Farm Chick Paula said...

What a funny story... I hope botanist-in-training Tim never pops any more berries in his mouth.. jeez, what a dumb thing to do that anyway!!

Susan said...

A friend of ours in our former suburban life decided one sunny autumn day to burn the poison ivy behind his house. If only he had asked! He ended up in the hospital getting steroid treatments for an extreme case of poisoning. It was in his esophagus and lungs. And his eyes were so swollen that he couldn't open them. He was unrecognizable. A difficult lesson learned.

I read a few years ago the best way to kill large poison ivy is like you said--to cut it off at the base. But then, when it sprouts new leaves at the cut, to treat those with an herbicide. It's supposed to kill the roots. You probably already knew this, but thought I would pass it along just in case you didn't.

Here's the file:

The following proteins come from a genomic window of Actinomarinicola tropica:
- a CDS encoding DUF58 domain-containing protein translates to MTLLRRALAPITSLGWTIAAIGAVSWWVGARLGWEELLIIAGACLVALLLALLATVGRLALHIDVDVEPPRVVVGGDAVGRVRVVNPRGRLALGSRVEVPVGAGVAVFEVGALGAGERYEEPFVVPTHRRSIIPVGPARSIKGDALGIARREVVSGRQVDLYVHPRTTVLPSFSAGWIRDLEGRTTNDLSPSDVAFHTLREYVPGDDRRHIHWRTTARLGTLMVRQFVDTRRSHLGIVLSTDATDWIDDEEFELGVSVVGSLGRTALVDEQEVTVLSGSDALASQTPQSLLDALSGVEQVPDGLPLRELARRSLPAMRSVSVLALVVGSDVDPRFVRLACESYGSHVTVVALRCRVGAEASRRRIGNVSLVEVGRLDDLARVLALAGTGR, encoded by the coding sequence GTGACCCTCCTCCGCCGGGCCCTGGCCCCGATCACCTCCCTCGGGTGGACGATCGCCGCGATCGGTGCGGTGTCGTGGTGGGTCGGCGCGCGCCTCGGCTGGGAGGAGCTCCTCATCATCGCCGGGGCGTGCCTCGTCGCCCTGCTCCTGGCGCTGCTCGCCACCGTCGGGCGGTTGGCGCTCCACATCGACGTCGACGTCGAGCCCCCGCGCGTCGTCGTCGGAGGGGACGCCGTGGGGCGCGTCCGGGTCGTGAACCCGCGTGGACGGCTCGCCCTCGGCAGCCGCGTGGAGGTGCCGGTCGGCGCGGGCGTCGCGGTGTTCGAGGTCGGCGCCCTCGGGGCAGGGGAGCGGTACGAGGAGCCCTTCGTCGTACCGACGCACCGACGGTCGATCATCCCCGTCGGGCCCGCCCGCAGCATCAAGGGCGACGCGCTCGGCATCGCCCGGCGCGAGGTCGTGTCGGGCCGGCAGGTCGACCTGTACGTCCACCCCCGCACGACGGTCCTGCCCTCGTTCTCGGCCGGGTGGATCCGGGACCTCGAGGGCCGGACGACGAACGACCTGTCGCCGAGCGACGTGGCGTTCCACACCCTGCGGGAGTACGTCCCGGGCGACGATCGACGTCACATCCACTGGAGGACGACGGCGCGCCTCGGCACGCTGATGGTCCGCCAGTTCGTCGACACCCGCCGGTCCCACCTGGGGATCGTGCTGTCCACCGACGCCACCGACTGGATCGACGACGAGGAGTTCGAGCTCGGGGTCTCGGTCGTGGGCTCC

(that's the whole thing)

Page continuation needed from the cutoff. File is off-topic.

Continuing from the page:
Loved the pictures!

warren said...

Hey Don,
When we lived in TN, we used to be covered up with those thick poison ivy vines. They are incredible. We have plenty of poison ivy in WV but I have not yet seen any similar vines. The funny thing is, I was never affected by it in TN but I certainly am here in WV. I wonder if they are different varieties? Anyhow, cool pond and surrounding area!

Sandy said...

Great photos and interesting read Don.

Two years ago, I had poison oak three times in one year. I was miserable. I didn't know where i was picking it up from but apparently it was on what looked like dead branches where I was clearing the hill.